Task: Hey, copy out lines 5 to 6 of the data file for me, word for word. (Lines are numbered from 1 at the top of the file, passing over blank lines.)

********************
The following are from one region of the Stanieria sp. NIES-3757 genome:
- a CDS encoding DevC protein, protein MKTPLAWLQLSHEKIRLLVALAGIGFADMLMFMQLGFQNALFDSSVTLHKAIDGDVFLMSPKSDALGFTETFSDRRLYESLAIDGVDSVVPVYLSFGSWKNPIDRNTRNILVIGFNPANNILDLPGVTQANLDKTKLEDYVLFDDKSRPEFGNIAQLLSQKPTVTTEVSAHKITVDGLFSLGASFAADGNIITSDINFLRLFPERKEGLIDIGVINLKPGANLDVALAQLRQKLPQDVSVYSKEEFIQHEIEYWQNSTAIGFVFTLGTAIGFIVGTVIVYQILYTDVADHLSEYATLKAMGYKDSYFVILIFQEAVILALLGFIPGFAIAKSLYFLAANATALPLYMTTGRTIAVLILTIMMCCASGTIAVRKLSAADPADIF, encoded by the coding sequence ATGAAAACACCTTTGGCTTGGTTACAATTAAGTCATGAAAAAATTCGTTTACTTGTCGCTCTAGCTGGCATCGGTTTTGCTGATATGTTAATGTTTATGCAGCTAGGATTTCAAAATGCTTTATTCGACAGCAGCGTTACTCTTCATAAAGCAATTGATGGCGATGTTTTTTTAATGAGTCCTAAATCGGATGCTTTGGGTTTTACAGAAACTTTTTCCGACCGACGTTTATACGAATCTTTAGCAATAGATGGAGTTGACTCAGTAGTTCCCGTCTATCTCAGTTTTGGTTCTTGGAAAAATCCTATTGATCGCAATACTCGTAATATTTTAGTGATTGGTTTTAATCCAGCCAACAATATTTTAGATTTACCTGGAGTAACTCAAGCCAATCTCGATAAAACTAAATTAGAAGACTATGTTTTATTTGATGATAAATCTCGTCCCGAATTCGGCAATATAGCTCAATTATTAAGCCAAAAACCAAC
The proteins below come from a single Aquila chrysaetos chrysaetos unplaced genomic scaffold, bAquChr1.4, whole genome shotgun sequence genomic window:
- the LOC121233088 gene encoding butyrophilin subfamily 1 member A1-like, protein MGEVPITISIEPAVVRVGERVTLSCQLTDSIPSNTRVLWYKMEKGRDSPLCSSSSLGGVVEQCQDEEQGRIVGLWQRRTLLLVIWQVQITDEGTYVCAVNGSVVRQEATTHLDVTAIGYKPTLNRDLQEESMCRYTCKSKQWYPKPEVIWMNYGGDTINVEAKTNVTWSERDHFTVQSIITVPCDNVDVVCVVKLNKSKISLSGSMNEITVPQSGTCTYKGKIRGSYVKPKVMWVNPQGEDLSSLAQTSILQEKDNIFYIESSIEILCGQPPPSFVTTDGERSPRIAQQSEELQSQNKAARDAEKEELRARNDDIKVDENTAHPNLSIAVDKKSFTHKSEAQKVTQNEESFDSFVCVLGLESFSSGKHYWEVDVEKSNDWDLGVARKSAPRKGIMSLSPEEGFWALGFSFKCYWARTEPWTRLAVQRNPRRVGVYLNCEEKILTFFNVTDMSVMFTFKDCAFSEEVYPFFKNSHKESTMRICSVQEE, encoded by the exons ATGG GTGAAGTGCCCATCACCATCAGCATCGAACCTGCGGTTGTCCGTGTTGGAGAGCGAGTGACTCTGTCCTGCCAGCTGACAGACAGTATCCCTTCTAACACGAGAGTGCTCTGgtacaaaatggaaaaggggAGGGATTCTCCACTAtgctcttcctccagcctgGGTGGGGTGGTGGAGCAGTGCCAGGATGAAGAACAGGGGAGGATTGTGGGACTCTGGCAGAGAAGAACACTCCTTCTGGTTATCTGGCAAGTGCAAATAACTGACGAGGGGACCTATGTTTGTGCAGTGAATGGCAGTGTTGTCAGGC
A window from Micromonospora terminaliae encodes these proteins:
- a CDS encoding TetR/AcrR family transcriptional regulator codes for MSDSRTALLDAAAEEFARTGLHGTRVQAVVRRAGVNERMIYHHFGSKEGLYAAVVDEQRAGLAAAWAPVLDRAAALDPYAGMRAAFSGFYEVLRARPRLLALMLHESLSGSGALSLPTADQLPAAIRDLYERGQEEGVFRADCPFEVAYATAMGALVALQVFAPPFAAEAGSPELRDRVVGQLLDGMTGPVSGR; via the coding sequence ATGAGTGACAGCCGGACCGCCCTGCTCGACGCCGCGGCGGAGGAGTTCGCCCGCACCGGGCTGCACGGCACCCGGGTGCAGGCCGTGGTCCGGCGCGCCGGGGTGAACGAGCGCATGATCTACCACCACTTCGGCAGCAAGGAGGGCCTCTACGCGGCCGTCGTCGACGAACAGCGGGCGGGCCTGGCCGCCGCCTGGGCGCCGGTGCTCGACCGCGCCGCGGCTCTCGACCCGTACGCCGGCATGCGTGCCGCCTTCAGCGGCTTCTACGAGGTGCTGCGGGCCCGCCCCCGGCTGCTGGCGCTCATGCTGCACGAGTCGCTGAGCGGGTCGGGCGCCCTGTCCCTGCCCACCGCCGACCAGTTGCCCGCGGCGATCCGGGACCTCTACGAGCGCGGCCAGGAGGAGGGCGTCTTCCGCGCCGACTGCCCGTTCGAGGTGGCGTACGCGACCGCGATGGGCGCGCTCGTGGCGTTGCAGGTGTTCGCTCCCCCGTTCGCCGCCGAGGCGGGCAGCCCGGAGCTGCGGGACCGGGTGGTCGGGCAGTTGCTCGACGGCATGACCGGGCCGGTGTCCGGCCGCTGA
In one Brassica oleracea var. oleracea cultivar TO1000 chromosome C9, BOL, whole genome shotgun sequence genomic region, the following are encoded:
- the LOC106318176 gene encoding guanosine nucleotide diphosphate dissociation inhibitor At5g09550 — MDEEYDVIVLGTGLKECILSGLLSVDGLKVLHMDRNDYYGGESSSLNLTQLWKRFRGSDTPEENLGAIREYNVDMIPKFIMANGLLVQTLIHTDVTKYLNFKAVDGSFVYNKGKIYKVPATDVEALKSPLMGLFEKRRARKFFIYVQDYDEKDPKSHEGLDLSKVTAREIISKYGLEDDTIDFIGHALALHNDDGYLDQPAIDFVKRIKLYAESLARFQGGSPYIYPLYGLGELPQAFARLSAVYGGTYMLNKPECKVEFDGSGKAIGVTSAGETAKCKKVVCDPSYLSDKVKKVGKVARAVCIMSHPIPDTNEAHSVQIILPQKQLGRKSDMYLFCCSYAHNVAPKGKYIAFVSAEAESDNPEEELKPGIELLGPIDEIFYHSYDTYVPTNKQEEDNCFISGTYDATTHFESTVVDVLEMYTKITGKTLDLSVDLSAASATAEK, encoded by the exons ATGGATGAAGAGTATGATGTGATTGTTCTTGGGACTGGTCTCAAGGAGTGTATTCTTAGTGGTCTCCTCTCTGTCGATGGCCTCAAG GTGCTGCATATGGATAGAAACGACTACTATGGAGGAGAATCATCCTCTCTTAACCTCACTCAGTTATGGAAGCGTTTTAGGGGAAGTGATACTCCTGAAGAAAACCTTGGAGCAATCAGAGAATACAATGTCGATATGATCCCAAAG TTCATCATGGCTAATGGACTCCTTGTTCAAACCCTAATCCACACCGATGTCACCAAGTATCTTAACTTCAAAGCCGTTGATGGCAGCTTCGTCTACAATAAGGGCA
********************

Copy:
A window from Micromonospora terminaliae encodes these proteins:
- a CDS encoding TetR/AcrR family transcriptional regulator codes for MSDSRTALLDAAAEEFARTGLHGTRVQAVVRRAGVNERMIYHHFGSKEGLYAAVVDEQRAGLAAAWAPVLDRAAALDPYAGMRAAFSGFYEVLRARPRLLALMLHESLSGSGALSLPTADQLPAAIRDLYERGQEEGVFRADCPFEVAYATAMGALVALQVFAPPFAAEAGSPELRDRVVGQLLDGMTGPVSGR; via the coding sequence ATGAGTGACAGCCGGACCGCCCTGCTCGACGCCGCGGCGGAGGAGTTCGCCCGCACCGGGCTGCACGGCACCCGGGTGCAGGCCGTGGTCCGGCGCGCCGGGGTGAACGAGCGCATGATCTACCACCACTTCGGCAGCAAGGAGGGCCTCTACGCGGCCGTCGTCGACGAACAGCGGGCGGGCCTGGCCGCCGCCTGGGCGCCGGTGCTCGACCGCGCCGCGGCTCTCGACCCGTACGCCGGCATGCGTGCCGCCTTCAGCGGCTTCTACGAGGTGCTGCGGGCCCGCCCCCGGCTGCTGGCGCTCATGCTGCACGAGTCGCTGAGCGGGTCGGGCGCCCTGTCCCTGCCCACCGCCGACCAGTTGCCCGCGGCGATCCGGGACCTCTACGAGCGCGGCCAGGAGGAGGGCGTCTTCCGCGCCGACTGCCCGTTCGAGGTGGCGTACGCGACCGCGATGGGCGCGCTCGTGGCGTTGCAGGTGTTCGCTCCCCCGTTCGCCGCCGAGGCGGGCAGCCCGGAGCTGCGGGACCGGGTGGTCGGGCAGTTGCTCGACGGCATGACCGGGCCGGTGTCCGGCCGCTGA